Jan 19, 2013 10:00am EST
, if there is new changes in the next couple of decades, deficits will rise, the debt to gdp ratios will rise and our debt will become unsustainable. an important objective for policy is to bring the federal budget under control over the next few decades. as you know, we're still in a relatively fragile recovery and we want to avoid taking fiscal actions that will push the economy back into recession. that was one of the risks that the fiscal cliff pose. tax increases and spending cuts to that size, the cbo and others estimated that unemployment would rise and we very well might go back into a recession. so the challenge is to achieve long run sustainability without unduly hampering the recovery which we have. the deal that was struck, together with the previous work in 2011 that involved some spending cuts made some progress in both of these goals. on longer and sustainability, over the next decade or so, we have seen some movement toward stability in terms of the debt to gdp ratio. more work can be done, for sure. and then, on the short run, the fiscal cliff deal on new year's eliminated a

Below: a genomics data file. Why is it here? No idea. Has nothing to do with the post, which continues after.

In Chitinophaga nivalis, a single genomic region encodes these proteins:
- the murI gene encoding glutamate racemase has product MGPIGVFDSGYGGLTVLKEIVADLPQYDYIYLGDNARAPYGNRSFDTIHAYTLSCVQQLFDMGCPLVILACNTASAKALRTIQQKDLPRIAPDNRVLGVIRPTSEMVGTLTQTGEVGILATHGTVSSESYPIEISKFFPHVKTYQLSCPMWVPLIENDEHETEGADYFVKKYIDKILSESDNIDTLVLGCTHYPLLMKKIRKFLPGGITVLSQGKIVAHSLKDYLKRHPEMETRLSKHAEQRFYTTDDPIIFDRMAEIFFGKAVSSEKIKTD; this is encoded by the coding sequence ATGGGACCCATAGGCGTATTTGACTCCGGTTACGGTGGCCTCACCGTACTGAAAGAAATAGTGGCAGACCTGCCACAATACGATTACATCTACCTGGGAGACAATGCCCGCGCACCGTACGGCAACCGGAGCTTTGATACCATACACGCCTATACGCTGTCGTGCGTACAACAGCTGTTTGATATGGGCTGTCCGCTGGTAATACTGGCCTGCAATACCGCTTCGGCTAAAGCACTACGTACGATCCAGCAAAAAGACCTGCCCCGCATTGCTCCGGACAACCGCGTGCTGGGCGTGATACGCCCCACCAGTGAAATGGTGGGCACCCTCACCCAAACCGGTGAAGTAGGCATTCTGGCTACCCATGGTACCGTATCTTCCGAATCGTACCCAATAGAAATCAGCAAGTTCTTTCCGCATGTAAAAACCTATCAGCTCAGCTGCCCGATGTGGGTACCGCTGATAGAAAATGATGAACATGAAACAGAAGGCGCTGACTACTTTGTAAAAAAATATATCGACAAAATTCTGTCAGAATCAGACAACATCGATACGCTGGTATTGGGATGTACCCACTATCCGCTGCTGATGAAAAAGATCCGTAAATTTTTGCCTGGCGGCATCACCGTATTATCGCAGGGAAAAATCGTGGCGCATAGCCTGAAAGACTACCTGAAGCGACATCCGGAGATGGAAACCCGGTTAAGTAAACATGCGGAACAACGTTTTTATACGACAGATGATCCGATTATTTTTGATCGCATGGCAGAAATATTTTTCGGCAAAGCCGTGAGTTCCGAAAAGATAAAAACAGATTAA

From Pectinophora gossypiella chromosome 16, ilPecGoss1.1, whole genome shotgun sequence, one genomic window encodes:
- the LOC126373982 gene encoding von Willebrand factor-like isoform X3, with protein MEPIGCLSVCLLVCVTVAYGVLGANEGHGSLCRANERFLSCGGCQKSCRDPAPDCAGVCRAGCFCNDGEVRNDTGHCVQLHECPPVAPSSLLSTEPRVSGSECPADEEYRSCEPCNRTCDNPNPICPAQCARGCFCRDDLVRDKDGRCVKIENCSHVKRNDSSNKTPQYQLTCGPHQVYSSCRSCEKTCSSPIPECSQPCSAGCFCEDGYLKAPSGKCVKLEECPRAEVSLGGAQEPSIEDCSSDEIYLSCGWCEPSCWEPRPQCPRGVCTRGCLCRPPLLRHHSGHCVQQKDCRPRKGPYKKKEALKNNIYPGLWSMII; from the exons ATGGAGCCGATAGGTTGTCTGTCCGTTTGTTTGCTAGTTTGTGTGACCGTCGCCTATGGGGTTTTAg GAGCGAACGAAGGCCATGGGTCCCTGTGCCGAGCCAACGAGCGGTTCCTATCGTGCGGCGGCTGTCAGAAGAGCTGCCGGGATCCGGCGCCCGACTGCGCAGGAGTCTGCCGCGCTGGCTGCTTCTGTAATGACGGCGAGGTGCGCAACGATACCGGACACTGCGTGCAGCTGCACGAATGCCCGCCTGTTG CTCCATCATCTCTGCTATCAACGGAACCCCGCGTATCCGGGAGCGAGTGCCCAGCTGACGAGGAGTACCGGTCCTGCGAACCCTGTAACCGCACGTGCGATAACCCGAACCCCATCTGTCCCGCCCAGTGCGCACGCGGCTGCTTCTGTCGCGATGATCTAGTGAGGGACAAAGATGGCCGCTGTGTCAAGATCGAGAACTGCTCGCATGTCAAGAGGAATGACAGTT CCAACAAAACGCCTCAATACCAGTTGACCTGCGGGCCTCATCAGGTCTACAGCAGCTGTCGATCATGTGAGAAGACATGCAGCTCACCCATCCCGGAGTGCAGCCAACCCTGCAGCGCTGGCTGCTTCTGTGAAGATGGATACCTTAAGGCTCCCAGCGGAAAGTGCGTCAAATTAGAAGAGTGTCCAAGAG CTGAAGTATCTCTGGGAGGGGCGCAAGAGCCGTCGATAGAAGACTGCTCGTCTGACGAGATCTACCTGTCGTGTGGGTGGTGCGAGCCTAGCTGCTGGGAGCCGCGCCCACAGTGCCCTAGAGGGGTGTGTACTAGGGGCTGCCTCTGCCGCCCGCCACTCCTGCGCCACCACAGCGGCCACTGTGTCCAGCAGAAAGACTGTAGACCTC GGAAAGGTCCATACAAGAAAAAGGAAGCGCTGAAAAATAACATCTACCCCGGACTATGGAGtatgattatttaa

Jan 19, 2013 8:00pm EST
the government running. we need a plan to slowly on the but surely walk our nation out of debt, deficit, and decline. this debatealf, -- is often argued in numbers and figures, but it is really about families like yours that bear the burden of a slow economy. constant uncertainty and ever changing government rules that cesare jobs overseas. de to day jobs pay less. -- day to day jobs pay less. we need to address the most pressing economic challenges. you deserve better. with the swearing in of a new congress and the inauguration of president obama, this is an opportunity for a new start. republicans will not provide a blank check for more spending and the rational borrowing and constant tax increases. we need to have a washington budget and not a family budget. budget and not a family budget.